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SCI/TECH: Optical Computer made from Frozen Light

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posted on Apr, 12 2005 @ 01:05 PM
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Scientists demonstrate control over light to form a core, or CPU, of an optical computer. Using ultra cold atoms called BEC's, experiments have shown that information can be retained or stored in the light. Previous experiments have failed to do this.
 



www.physorg.com
This new research could be a major breakthrough in the quest to create super-fast computers that use light instead of electrons to process information. Professor Lene Hau is one of the world's foremost authorities on "slow light". Her research group became famous for slowing down light, which normally travels at 186,000 miles per second, to less than the speed of a bicycle.



Please visit the link provided for the complete story.



While we don’t have an optical computer spinning out computations, this breakthrough is as significant as the first silicon circuit. The ability to retain information in light that has been slowed and controlled is the quantum step to take us out of the silicon world of computers.


Related News Links:
www.deas.harvard.edu

[edit on 4/12/05 by NoPhobos]

[edit on 4/12/05 by NoPhobos]




posted on Apr, 12 2005 @ 01:11 PM
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Incredible! I woner why they need to slow it down though. Wouldn't circuts that moved at the speed of light shareing information be better then well... below the speed of light?

Nonethe less this is really cool news.



posted on Apr, 12 2005 @ 01:27 PM
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Certain data needs to be held in memory for reuse or later use in computations.

Thats what Cache ram on current CPU chips is for.

When working with light based computing, storing this data in silicon based memory would slow the entire light computing down to the speed of the cache chips, loosing any edge you have.

Cache on a CPU is propably the most important part when it comes to the actual speed of a CPU.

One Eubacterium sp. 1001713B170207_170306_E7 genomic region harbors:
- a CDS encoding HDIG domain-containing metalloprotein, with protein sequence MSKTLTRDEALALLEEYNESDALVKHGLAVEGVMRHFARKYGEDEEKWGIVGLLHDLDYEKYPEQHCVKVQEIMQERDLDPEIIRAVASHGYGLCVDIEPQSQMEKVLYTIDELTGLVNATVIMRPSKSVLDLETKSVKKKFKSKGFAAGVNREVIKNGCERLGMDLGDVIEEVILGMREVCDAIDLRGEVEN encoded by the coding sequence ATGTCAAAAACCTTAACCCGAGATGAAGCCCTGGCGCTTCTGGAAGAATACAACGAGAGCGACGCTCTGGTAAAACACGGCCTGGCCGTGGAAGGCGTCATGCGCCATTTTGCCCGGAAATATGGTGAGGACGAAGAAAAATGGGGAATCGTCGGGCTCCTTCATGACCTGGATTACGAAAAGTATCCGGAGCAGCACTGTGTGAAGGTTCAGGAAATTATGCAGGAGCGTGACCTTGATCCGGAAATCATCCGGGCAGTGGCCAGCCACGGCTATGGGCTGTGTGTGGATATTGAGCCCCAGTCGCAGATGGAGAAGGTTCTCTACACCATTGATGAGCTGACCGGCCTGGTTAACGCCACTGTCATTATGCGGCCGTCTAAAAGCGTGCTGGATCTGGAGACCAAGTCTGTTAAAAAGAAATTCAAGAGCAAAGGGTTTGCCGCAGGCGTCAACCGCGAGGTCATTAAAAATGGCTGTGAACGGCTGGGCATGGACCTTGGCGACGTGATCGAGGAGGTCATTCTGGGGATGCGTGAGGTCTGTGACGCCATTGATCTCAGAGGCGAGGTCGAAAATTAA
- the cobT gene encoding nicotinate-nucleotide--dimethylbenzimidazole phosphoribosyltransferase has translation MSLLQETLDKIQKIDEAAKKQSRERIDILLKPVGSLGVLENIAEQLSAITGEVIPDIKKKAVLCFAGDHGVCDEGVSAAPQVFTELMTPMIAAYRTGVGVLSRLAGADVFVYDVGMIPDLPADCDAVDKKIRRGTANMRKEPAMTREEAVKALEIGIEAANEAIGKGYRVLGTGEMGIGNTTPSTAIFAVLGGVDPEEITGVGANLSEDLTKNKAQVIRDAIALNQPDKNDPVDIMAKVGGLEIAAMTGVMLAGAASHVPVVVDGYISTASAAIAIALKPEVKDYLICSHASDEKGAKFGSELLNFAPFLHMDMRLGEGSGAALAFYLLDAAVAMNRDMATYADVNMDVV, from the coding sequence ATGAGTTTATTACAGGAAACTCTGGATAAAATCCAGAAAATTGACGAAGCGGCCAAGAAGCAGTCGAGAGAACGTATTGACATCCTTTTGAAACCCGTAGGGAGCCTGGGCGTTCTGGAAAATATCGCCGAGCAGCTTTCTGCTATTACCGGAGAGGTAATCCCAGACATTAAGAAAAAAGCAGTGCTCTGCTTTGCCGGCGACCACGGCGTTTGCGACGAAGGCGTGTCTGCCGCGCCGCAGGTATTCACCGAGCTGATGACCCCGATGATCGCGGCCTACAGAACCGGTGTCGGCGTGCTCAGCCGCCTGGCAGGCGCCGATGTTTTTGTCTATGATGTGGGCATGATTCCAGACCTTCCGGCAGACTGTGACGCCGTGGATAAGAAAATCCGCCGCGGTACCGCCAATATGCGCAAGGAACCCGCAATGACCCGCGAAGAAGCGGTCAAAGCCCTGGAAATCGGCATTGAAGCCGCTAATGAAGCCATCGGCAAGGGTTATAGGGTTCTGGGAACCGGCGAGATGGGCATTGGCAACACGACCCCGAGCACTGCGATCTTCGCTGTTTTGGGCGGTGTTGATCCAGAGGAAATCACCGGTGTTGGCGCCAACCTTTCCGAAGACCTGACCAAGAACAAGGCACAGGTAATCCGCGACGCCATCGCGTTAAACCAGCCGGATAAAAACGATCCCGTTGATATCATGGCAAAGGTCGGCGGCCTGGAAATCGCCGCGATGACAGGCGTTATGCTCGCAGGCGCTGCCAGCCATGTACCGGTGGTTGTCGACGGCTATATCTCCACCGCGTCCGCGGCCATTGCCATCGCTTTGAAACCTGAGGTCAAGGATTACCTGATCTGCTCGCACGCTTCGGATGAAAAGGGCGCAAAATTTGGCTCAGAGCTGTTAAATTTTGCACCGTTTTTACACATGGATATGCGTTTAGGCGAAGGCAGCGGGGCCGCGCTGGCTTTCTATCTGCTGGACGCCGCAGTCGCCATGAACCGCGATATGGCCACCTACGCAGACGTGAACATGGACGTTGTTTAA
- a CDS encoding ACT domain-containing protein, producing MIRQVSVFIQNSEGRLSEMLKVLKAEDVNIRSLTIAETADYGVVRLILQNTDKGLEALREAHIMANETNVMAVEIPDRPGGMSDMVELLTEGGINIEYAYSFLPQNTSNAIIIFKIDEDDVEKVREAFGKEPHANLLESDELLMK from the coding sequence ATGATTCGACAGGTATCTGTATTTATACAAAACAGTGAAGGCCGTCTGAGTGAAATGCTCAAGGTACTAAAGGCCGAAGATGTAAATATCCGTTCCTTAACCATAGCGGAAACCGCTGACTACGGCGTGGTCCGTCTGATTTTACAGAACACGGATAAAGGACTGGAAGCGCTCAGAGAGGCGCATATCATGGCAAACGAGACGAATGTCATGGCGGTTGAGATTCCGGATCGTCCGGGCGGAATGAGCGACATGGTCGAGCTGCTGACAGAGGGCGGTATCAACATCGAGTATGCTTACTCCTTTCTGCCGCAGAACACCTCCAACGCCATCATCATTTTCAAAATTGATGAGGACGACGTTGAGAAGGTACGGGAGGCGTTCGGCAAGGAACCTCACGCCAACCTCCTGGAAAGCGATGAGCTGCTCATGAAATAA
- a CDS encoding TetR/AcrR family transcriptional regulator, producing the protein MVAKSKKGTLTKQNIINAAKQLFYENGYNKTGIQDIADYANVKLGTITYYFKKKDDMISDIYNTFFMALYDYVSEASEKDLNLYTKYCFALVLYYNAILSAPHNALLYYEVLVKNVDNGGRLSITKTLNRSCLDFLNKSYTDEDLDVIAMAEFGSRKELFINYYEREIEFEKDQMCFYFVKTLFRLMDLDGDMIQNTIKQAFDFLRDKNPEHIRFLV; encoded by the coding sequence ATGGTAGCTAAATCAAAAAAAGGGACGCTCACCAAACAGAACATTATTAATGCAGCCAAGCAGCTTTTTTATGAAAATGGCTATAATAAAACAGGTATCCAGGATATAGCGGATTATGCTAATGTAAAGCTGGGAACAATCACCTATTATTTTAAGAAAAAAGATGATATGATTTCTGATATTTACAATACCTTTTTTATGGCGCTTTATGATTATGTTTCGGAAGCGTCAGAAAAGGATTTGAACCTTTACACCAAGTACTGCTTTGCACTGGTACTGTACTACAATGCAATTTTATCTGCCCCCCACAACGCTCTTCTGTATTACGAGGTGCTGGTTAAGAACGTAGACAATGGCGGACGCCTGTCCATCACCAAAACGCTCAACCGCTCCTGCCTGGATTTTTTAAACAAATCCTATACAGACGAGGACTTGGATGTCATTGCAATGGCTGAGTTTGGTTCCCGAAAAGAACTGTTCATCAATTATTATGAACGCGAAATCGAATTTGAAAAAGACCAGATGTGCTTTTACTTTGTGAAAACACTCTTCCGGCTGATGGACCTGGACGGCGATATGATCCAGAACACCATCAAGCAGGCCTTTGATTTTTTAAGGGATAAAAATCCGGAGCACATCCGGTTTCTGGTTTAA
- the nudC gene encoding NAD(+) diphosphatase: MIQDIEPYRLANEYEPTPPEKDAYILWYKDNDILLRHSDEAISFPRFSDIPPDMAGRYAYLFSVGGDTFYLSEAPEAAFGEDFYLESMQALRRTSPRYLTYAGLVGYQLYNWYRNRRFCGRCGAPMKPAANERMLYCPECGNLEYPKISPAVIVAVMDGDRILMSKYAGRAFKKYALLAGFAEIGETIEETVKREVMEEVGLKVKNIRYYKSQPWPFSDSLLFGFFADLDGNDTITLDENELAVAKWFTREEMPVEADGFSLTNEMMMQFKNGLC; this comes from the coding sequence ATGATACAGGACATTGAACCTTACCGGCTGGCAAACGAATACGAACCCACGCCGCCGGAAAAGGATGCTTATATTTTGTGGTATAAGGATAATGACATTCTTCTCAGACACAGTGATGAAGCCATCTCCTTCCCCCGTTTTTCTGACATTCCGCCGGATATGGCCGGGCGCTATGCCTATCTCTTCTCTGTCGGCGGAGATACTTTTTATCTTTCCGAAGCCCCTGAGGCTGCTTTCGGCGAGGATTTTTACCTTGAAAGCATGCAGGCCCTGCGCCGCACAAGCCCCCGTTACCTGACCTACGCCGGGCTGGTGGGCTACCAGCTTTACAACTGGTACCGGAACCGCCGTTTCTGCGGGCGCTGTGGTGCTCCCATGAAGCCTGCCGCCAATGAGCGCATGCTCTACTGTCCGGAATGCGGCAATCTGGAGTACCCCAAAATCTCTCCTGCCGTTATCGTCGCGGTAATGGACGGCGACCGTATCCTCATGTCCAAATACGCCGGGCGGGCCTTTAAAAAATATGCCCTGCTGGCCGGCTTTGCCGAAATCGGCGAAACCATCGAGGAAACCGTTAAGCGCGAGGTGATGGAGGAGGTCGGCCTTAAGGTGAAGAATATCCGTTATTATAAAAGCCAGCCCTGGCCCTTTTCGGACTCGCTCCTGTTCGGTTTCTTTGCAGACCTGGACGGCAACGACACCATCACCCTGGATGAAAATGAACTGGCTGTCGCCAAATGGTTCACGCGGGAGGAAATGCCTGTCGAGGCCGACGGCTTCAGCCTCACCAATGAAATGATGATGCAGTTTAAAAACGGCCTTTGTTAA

Thats why slow cheap CPU's that run at same frequency's as their performance counterparts, only have 1 real difference, and thats cache size.

Good examples of this are the First Celeron, wich didn't have L2 cache but had the exact same core as a P2 wich in turn had 512KB cache.
Then the 2nd Celeron, wich had 128KB L2 and the same core as a P3.

Still same with current gen CPU's, with Celeron vs P4 and Duron & Sempron vs Athlon. Where the cheap counterparts have primarely less L2 cache and in some cases also less L1 cache.

Creating memory for Light computing that runs with light too removes this speed limit imposed by the cache ram.



posted on Apr, 12 2005 @ 08:56 PM
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This really sounds like a great achivment
It will really be neat to see what beacomes of it, how it will be used, and to what degree of preformance.
Unforchantly I just dont see my self liveing long enuff to find out.



posted on Apr, 12 2005 @ 09:04 PM
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Originally posted by Red Golem
This really sounds like a great achivment
It will really be neat to see what beacomes of it, how it will be used, and to what degree of preformance.
Unforchantly I just dont see my self liveing long enuff to find out.


You don't see youself living another 5-10 years? How old are you?



posted on Apr, 12 2005 @ 09:15 PM
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i wonder if BEC stands for Bose-Einstein condensates...interesting. BEC is supposedly a phase of matter. This phase is in the opposite direction of plasma. BEC is a super cooled solid where plasma is a superheated gas. The speed of light is retarded severly in a BEC due to the density of the medium in which it is trying to travel through.



posted on Apr, 13 2005 @ 04:39 AM
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sardion2000
Actually I am in my early 40s. I just very much doubt I will see this get to the pratical stage because of what has become of the other next generation computer technologys. I rember how excited some people were about holographic memerys 18 years ago and nothing has happened with those that I know about. Granted from what I have read quantum computing is getting closer, there have been several patents for some of the componets ect... It is just if the time frame holds true for this form of light technology, odds are I just might be pushing up daiseys long before this beacomes avaible to the public.



posted on Apr, 13 2005 @ 04:50 AM